Thursday, April 17, 2014

Talking with Andrea Watkins + international Giveaway

What would someone like Princess Diana have accomplished if she had been given more time?
I always wondered that about explorer Meriwether Lewis, of Lewis & Clark fame. He accomplished more than many people manage in a full lifetime, all to be cut down by two gunshots on the Natchez Trace at the age of 35.
 Historians are divided about whether Lewiss death was suicide or murder. The United States government classifies it as ‘mysterious.’
A famous explorer dies alone in the early hours of October 11, 1809, wounded in the head and the abdomen. He is buried in a shallow, unmarked grave for almost 50 years. Although he is a federal employee on government business, no federal investigation of his death is conducted.
He is forgotten until 1848, when the state of Tennessee moved his body and erected a marker to honor him.

My novel is partially an attempt to give Lewis more time, to craft a different ending for a life that was extinguished too soon. That hes a ghost grappling with the modern conveniences of 1977 adds a twist to his experience.
In the book, Lewis is charged with delivering nine-year-old Emmaline Cagney from a life of prostitution in New Orleans and finding her father in Nashville. Emmaline is fictitious, but part of her story is inspired by events in my own family.
 When my cousin was in third grade, she was taught about the etymology of money. As a school assignment, she wrote her name on a dollar bill and was instructed to spend it. The teacher thought perhaps a student would get one back in change someday.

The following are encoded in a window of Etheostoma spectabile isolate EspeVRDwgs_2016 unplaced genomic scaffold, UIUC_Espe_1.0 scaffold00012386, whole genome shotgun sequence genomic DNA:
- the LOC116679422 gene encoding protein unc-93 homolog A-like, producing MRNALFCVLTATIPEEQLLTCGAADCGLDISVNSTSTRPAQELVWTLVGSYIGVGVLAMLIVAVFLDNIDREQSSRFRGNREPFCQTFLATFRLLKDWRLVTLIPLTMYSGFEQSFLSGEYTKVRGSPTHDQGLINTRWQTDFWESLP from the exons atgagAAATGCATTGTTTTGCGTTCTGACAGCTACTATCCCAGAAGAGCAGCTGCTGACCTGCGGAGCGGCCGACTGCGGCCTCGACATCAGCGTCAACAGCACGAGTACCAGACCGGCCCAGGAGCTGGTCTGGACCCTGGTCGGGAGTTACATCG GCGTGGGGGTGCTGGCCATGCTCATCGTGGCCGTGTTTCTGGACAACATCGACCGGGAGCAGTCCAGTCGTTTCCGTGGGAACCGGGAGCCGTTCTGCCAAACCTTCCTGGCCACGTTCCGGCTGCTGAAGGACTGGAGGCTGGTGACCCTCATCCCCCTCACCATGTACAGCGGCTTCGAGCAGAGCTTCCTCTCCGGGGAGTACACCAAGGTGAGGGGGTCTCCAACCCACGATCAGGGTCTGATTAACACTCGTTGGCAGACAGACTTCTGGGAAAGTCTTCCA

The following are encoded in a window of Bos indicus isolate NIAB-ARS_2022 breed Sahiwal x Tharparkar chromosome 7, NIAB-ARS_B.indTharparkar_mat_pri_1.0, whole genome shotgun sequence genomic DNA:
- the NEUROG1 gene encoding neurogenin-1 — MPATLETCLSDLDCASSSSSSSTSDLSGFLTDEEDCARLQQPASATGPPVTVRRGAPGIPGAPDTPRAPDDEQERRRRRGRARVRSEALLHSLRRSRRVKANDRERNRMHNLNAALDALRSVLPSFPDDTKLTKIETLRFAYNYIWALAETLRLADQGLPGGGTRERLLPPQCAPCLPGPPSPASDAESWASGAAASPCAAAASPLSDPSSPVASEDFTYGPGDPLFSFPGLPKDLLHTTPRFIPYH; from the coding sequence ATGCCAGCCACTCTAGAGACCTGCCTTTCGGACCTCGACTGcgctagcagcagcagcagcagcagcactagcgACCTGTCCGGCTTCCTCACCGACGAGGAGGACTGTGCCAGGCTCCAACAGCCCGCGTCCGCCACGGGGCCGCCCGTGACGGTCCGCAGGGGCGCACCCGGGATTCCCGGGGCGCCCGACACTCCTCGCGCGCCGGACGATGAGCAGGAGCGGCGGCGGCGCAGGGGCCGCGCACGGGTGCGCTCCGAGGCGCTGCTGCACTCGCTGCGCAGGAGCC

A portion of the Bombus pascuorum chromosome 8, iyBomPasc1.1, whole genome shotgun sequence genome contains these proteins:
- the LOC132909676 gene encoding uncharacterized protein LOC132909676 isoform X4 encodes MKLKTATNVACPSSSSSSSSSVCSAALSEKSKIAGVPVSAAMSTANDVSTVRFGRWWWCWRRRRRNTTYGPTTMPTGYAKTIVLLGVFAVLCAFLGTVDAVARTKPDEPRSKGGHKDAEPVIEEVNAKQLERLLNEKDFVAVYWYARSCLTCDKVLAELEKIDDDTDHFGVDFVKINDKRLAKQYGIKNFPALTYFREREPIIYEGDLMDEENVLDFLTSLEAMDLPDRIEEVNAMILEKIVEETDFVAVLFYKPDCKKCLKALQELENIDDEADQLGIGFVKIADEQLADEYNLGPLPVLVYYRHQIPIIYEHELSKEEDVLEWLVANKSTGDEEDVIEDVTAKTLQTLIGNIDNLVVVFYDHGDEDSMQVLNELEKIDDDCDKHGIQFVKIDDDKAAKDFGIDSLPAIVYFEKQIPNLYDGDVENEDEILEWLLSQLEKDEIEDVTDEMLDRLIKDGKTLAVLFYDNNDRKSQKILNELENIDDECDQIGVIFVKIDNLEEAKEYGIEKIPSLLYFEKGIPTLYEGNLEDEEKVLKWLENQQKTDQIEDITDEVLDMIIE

She’d been separated from her father (and my uncle) by a bitter divorce. She was very attached to her dad, and he to her. But family law being what it was in the 1970s, the mother almost always got custody. When she made it difficult for him to see his daughter, he moved to another state.
 Eight months after she wrote her name on that dollar bill, her father called her. Hed gone out for something - a pack of gum, maybe. When he collected his change, a dollar bill with his little girl’s name on it fluttered on top.
 It was his daughter’s dollar bill from her class assignment.
 Her childish script on paper money renewed his resolve to fight for her. They were close until he died.
 As to how I tied Lewis and Emmaline together………well, they insisted. Sometimes, fiction happens that way, with loud characters and a really excellent bad guy.
One copy - print or eBook, winner's choice. Print open to US only, eBook open internationally. Leave a comment about this post. Also you can read my review here

1 comment:

Linda said...

Loved the story about the girl and the dollar bill. I've been fascinated by Lewis and Clark since seeing the wonderful sculpture in Jefferson City, Missouri. Following the Natchez Trace is on my bucket list. Thanks for this giveaway.